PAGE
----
In our experience, most people with young children and those who are thinking about starting a family have given serious consideration to which areas in London they want to raise their kids.
Almost overnight, being close to the best bars and restaurants suddenly becomes a lot less important than your proximity to nurseries, primary and secondary schools. And it’s not just being near one, or indeed all, of these schools that matters.
An even bigger piece of the puzzle is the quality of education the schools can offer. Parents naturally want to do what’s best for their children, and for many, moving property or relocating to a completely new area in a bid to secure a spot at a highly performing school is a step they will willingly take.
Even if that step adds a considerable amount of money onto the price tag.
Definition - School ranking
The focus of this blog post is on state primary and secondary schools. Our analysis has been informed by the huge amount of useful data published by Ofsted, the Office for Standards in Education and Children’s Services and Skills.
Ofsted is the nationally recognised independent body responsible for inspecting, regulating and reporting on school standards in England.
It rates schools against multiple benchmarks (including the effectiveness of leadership and management, the quality of teaching, learning and assessment, personal development, behaviour and welfare, and outcomes for pupils) before assigning them an overall judgment of Outstanding, Good, Requires Improvement or Inadequate.
The Bricks&Logic Property Index grouped together all of the schools that fail to secure a judgment of either outstanding or good at their most recent inspection into a ‘requires improvement’ category.
Definition - Catchment area
The next term ‘catchment area’ is a bit of a minefield. In theory, every state school has a defined catchment area, but not all schools publicise how theirs is defined. In days gone by, the parameters of a school's catchment areas tended to be quite static, meaning that if you lived within it you could be fairly certain that your child or children would secure a place.
Unfortunately that is no longer the case. Parents now have to grapple with geographical uncertainty alongside any other admissions criteria individual schools choose to set. It gets more complicated still if you happen to live in the catchment area for several schools which tends to be the case in London where housing density is high. In these circumstances, local councils normally allocate school places on a lottery basis, although factors like having a sibling already at the school are considered. In the absence of any hard and fast rules, we have relied on the most recently published catchment area data to perform our analysis.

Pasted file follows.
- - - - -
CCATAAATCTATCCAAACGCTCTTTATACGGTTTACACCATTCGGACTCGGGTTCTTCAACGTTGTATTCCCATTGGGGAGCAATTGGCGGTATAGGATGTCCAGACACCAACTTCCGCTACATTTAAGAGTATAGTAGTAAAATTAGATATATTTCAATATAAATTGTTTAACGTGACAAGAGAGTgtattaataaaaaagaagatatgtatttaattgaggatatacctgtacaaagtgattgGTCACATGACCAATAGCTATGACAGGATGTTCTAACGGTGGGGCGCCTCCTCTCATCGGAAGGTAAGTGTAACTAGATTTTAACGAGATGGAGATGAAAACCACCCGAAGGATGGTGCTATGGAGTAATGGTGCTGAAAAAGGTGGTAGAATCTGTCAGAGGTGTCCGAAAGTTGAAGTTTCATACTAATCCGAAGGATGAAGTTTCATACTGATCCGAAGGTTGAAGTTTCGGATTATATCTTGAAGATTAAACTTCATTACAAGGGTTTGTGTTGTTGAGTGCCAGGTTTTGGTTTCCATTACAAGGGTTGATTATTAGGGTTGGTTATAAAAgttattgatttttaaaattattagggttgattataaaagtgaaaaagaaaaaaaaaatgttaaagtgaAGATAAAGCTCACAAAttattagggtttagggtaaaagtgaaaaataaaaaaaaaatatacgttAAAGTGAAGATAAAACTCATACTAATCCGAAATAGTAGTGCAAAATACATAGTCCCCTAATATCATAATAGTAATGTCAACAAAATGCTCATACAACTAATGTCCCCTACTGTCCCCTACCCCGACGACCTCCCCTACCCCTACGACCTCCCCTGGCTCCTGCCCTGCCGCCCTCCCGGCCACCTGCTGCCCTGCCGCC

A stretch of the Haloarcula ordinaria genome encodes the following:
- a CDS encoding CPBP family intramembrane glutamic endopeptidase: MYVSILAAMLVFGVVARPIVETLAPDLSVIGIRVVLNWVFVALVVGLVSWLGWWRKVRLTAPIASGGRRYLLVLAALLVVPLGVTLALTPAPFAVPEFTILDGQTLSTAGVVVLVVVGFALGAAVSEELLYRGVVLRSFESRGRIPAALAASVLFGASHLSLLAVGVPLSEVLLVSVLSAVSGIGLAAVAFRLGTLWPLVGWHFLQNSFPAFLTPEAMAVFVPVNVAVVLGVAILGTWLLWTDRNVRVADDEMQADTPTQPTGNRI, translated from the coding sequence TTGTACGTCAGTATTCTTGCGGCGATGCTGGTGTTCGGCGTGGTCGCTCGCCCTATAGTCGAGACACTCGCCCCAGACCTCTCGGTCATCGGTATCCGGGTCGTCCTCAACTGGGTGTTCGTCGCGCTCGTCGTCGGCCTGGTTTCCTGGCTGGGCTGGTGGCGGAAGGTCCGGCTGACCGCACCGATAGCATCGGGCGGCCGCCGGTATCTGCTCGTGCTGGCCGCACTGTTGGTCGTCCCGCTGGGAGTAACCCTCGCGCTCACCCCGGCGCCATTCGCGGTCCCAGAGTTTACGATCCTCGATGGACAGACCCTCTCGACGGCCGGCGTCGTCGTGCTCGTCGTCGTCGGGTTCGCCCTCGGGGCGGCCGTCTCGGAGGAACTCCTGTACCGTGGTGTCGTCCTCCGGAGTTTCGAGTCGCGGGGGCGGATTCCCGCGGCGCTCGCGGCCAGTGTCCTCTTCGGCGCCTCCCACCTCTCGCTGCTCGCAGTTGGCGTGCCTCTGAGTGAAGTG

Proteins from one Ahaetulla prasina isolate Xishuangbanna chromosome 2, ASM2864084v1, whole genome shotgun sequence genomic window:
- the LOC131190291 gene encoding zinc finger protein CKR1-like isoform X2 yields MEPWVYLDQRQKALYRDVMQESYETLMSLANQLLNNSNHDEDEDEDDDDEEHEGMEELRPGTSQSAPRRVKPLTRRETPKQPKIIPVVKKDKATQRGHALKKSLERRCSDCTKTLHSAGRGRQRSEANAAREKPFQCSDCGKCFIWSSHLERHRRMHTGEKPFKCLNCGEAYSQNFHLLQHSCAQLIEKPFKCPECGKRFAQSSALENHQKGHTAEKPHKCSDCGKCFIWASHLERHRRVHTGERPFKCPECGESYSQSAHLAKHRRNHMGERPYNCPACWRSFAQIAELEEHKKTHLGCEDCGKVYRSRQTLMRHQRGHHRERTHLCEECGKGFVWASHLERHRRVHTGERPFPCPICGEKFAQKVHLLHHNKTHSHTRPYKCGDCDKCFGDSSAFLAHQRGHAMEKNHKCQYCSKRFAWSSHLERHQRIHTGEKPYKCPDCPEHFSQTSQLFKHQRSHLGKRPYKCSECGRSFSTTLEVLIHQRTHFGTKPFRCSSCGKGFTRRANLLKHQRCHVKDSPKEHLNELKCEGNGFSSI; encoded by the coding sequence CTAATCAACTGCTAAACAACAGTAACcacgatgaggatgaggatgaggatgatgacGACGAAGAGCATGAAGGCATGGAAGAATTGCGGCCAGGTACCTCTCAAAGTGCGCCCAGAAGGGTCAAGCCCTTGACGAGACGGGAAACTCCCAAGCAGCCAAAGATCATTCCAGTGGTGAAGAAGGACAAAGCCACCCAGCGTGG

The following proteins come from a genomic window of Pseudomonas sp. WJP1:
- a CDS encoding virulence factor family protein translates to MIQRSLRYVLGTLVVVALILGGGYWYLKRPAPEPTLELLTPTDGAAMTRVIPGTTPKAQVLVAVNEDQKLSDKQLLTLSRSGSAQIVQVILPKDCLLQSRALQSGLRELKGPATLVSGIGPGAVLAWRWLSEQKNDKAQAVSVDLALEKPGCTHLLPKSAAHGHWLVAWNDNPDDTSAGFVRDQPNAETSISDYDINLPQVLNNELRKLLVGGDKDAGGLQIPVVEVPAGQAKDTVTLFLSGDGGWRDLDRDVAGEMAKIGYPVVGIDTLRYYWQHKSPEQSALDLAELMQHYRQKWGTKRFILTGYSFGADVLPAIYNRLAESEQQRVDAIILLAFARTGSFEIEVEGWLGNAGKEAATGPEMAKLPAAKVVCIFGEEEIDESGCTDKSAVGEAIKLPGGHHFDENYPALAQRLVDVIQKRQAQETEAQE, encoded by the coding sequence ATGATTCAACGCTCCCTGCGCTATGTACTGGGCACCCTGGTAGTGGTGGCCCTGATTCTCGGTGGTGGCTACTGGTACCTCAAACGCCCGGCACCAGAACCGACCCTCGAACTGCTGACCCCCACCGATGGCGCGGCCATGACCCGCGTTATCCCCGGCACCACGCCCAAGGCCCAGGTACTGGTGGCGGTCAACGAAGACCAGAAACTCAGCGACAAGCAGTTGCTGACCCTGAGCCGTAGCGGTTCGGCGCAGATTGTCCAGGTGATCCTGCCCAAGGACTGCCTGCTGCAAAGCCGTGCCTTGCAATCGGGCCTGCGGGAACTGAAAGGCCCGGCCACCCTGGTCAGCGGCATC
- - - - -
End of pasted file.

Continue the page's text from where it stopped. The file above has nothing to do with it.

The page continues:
Locating London’s highest rated schools
We started our deep dive into the data by mapping areas with the highest concentration of Outstanding, Good and Requires Improvement schools.
To do this, we placed each of London’s postcode districts into one of three groups depending on how the Bricks&Logic Index calculated its average property price.
Figure 1 - Primary Schools
|Bricks&Logic Price Band|
Figure 2 - Secondary Schools
|Bricks&Logic Price Band|
Figures 1 & 2 show the percentage of state primary and secondary schools achieving an Ofsted judgment of Outstanding, Good or Requires Improvement in each property price band.
For instance, in the more expensive areas of London, there are 12% more Outstanding primary schools and 8% more Outstanding secondary schools than there are in the cheapest band.
This data leads to a very simple conclusion - the more expensive the area you live in, the higher the chances are that your child will secure a place at an Outstanding school.
This finding is supported by the vast majority of analysis already out in the public domain.
One analyst commented, ‘The new figures show that the top 10% of primary schools in London would increase home prices by £38,800, while the average across England for homes near good primaries is £18,600, and £15,800 more for those near good secondary schools.’
Removing location from the equation
As mentioned above, ‘catchment area’ is a difficult term to define as it’s quite possible that children living on the same street could go to different schools. So, to perform this analysis, we looked at those areas where more than 75% of children living on any particular street went to either an Outstanding primary or secondary school. The Bricks&Logic price estimate models allow us to control for location, meaning we really got to see how the Ofsted judgement alone impacted property prices across the capital.
According to the Bricks&Logic Index, being situated on a road where 75% of children attend an Outstanding primary school adds 7.5% to the price of a property while being situated on a road on which 75% of its children attend an Outstanding secondary school adds 8.5%.
Let's put this into perspective by evaluating the impact in a relatively cheap area of London, in this case, Leyton. The average price of a three bedroom 1,200 sqft period house, exactly the sort of home a typical family might be looking at, is approximately £600k. Therefore, all else being equal, simply being close to an Outstanding secondary school could add as much as £50,000 to the price.
Location really does matter
The model behind the Bricks&Logic Index allows us to evaluate and then remove all underlying property characteristics so that we can confidently isolate the impact of a single attribute; in this case the effect of Ofsted school rankings.
As our analysis and that of others has clearly shown, spending more on your home means you are more likely to get your child into an Outstanding school. Whether that means moving to a more expensive part of London, or paying more than the average for a specific area, the price of a home is influenced by the quality (or lack of) of the schools nearby.